The Bullshit Hunt
|Posted on October 2, 2016 at 12:40 AM|
As a result of doing someone else’s work, their comes along another problem. A problem that is usually obliterated by some sort of disorder or classification of a crime. What this means is that, when you realize your self value has been reduced, instinctively you would try to increase it. However, trying to improve yourself value would mean embarking on someone else’s value, usually the person taking away yours, so it is stopped. For example, if you’ve ever been in school, and tried to help someone else with something, you may get one of two responses. One might be from the person you’re trying to help, which is I don’t need your help. Another might be from the teacher, who might say “go sit down and worry about your own work.” If you’ve ever worked in a union or corporation, you will discover “bureaucracy.” Meaning, only do the task assigned by your manager, nothing more, otherwise, you’re violating someone else’s work and defying your own. Sensibly, prying into someone else’s affairs seems, perhaps, obnoxious. However, instinctively, improvement is something everyone wants, whether internally or externally. Moreover, something you want for yourself, but the opportunity is constantly denied. You must bend to the will of the rules. Overtime, as you fail to make improvements, or at least experiment with different ways, this turns to reduction. Only being able to perform one way multiplies your reduction when you learn more ways of performing. So many available options and you’re only good enough to have one. You’ve been reduced.
Aside from only being left with one option, there is another depressive reality. You’re not special. You hold no value that anything or one depends on. Maybe for the time you hold the job, place, or are there, you might be of some significance, but overall, you’re easily replaceable. That is not a good feeling. If you’re contribution to anything has no weight, somewhere along the line that will effect your willingness to strive. Especially, if you’re barred from giving any meaning to whatever it is you are doing. So you wind up doing the same thing over and over. And to top it off, if you feel like stopping, there will be someone else to take your spot. You are being reused.
In turn, what’s the outcome? What exactly can you do? What exactly do you do? The hardest part is accepting your one option, whatever it may be, and letting all the other options waste away. You’re reduced to one “skill” no matter how many you have the capability to possess. The more skills you have, the more you’re reduced. And as this eats you up, you have to worry about the consequences of acting out against it. Anything that would include doing more than your supposed to, is immediately repressed with a negative consequence, such as a write up, termination, arrest, or labeled as a mental condition. There is one thing that seems to be allowed when acting out against reduction. We still have freedom of speech and opinion, well, to an extent. Even that has to be reduced in order not to violate the “reduction code.”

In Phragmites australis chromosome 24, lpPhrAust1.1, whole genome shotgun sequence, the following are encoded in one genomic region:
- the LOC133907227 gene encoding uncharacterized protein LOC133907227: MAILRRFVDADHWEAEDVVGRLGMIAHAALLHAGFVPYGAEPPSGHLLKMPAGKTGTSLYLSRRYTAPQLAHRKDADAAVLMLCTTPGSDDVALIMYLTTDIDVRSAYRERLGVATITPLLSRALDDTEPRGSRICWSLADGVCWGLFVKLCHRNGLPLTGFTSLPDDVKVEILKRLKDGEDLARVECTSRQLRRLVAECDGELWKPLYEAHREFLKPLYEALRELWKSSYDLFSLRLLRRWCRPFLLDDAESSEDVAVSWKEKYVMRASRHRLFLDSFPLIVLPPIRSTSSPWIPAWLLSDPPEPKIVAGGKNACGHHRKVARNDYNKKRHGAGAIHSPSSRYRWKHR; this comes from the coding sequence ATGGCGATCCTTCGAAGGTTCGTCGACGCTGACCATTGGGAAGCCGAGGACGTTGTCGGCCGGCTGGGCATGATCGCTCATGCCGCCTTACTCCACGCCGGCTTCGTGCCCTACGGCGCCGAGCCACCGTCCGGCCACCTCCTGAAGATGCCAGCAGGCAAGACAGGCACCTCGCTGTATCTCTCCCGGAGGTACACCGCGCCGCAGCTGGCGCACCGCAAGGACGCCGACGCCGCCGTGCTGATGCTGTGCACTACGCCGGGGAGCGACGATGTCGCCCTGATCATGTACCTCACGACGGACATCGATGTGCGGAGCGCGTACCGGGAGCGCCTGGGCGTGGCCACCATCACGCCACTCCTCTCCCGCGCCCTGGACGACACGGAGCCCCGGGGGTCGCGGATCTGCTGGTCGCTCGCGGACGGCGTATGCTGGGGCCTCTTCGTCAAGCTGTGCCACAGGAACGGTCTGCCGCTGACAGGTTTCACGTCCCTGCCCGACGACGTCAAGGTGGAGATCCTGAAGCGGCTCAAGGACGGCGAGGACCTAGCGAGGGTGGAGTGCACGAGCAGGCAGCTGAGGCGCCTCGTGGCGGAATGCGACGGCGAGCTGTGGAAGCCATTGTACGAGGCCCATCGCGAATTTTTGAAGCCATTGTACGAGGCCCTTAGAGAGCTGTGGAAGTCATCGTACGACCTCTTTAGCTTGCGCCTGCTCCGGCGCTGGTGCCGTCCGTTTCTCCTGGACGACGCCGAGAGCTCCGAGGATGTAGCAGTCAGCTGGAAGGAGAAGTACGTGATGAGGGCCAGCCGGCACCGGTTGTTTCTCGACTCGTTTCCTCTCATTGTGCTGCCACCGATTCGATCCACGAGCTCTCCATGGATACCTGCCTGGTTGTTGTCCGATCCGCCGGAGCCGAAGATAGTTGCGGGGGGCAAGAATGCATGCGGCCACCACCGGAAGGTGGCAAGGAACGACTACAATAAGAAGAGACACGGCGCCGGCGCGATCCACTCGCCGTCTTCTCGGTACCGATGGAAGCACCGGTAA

So in order to maintain our sanity, not feel so reduced, and maintain a flicker of integrity, we try to reduce someone else just below the point of our own reduction. Somehow in the school, work, or social world, someone else knows how to do something better than the person who has been assigned. Someone’s opinion is always stronger than the next. Or at the very least, someone always did it better than you are now. Anything, as long as no proof is involved. One person will criticize another, as long as they aren’t held to the same judgement. “As long as I don’t have to do that, I can say anything I want about how you’re doing that because there’s no way for you to comparativly reduce me, te he” However, when the criticizer is put into the same position, there’s silence and then breeds contempt. Then the cycle begins again. We’re reduced, reused and recylcled.